Family Offices

Making Sense of the Family Office Investor World

By Kathleen Leahy

Making Sense of the Family Office Investor WorldIf you’ve just recently found interest in the family office space, you’re in the right place - our FINTRX Family Office Platform brings together data on single- and multi-family offices all across the globe. These family offices are private firms of various structures, sizes and responsibilities which manage the wealth, investments, trusts and just about every aspect of one or more family businesses with net turnovers of more than $100 million a year.  It can be difficult to find information on them, seeing as many single- and multi-family offices fly far under the radar, some not even having a published phone number or a Web presence.

However, it is worth learning more about these deliberately discreet, usually expensive, but powerful entities which are growing in popularity in the global ultra-wealthy family business community.

As controllers of $4 trillion of capital for some of the richest families on the planet, the significance of family offices should be appreciated. From investments to family member schooling and foundations, FOs will often do in-house what many people would access from external providers. Members of the family will often be closely involved, but again, it depends on the setup of a particular family office. Common purposes are to protect and steward the family and its wealth. This will typically involve managing a portfolio of investments as well as running several administrative functions for a family.

Although no official definition of a family office exists, there are three camps overall:

·         A single family office (SFO) will look after the interest of one family, although this may sweep up several family members or branches.

·         A private multi-family office (PMFO) will cater to the interests of two or more families, but will not be looking to grow that number commercially–although perhaps organically.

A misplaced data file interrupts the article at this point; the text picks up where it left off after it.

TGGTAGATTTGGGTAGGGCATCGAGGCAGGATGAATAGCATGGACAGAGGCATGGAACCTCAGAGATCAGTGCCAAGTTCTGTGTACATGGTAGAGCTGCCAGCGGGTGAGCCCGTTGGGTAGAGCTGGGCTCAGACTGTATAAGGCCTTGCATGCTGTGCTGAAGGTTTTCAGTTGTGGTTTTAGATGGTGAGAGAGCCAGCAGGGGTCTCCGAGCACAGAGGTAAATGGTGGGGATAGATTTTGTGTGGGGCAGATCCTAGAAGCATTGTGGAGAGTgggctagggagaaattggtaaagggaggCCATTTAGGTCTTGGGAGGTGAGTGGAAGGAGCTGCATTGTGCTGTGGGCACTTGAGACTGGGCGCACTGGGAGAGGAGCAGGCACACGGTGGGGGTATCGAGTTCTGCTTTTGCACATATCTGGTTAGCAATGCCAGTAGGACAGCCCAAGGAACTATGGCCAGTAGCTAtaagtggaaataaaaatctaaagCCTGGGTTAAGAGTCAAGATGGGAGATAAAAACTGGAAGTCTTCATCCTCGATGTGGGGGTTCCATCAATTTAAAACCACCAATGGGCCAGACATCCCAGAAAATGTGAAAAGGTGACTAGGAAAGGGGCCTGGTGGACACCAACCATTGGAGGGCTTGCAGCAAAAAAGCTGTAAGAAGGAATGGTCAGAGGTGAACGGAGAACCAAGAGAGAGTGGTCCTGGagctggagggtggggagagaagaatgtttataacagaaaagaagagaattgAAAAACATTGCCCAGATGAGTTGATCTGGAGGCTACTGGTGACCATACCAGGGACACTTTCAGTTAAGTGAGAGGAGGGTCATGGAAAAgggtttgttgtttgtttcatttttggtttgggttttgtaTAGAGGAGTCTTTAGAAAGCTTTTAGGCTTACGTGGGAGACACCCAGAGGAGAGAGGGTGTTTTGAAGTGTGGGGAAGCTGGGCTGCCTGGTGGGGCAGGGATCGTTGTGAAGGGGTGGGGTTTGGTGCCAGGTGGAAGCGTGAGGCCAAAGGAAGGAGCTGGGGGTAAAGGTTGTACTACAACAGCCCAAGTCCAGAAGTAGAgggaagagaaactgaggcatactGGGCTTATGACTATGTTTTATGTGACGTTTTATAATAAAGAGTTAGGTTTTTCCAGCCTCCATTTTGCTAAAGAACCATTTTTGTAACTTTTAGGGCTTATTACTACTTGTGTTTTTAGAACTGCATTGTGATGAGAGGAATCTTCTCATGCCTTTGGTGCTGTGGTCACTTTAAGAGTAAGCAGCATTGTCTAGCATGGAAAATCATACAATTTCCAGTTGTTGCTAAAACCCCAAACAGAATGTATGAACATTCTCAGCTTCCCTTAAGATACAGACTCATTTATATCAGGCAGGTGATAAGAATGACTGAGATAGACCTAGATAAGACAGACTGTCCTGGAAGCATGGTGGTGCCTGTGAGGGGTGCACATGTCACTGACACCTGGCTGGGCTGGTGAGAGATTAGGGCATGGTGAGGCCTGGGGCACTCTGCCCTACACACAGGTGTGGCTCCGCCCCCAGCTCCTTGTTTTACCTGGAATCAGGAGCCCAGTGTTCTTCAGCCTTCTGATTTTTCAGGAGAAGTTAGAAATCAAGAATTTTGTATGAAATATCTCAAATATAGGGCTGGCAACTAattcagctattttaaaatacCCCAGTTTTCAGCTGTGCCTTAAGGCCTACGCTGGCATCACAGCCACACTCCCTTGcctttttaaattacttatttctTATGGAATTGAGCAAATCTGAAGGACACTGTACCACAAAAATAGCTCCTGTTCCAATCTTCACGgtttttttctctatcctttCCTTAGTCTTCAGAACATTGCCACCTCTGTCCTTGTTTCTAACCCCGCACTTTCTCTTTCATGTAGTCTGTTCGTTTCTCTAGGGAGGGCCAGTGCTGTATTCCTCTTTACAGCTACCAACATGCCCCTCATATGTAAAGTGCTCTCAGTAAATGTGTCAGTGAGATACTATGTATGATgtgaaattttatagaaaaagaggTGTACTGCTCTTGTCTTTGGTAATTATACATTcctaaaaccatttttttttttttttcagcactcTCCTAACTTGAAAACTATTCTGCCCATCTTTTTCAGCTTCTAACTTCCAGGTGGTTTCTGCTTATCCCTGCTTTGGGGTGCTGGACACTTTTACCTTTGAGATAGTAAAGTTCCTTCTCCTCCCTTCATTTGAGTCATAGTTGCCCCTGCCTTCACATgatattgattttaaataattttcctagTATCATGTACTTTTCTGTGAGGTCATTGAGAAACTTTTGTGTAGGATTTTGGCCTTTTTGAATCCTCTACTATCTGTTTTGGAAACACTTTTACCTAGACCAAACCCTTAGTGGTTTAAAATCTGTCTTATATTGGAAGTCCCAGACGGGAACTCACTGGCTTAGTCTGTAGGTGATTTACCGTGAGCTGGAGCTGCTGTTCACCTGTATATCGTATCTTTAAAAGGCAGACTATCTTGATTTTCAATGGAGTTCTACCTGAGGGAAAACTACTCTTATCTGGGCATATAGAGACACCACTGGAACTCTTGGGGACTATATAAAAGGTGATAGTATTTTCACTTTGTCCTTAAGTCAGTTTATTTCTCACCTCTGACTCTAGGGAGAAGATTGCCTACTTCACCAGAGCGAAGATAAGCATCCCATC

·         A commercial multi-family office (CMFO) will be looking to represent multiple families and grow that number. They may offer family office services such as insurance, transition advice, philanthropy, executive travel as well as investment opportunities.

What's more, family office investments will often be over a longer time span than other investors, such as venture capital, making FOs attractive to entrepreneurs in particular. Family offices may wish to work with other families to do deals and learn from other families at events.

As well as characteristics, there are several issues FOs work on. These include family dynamics­–a family office can help bring a family together, but there may also be succession issues as well as competition for influence and roles. There is also the question of family office regulation, the wealth needed to run a family office and an increase in FOs setting up outside of traditional western countries, for example in India and Singapore.

Learn more about the growing world of family offices with our FINTRX Family Office Platform.


by Kathleen Leahy

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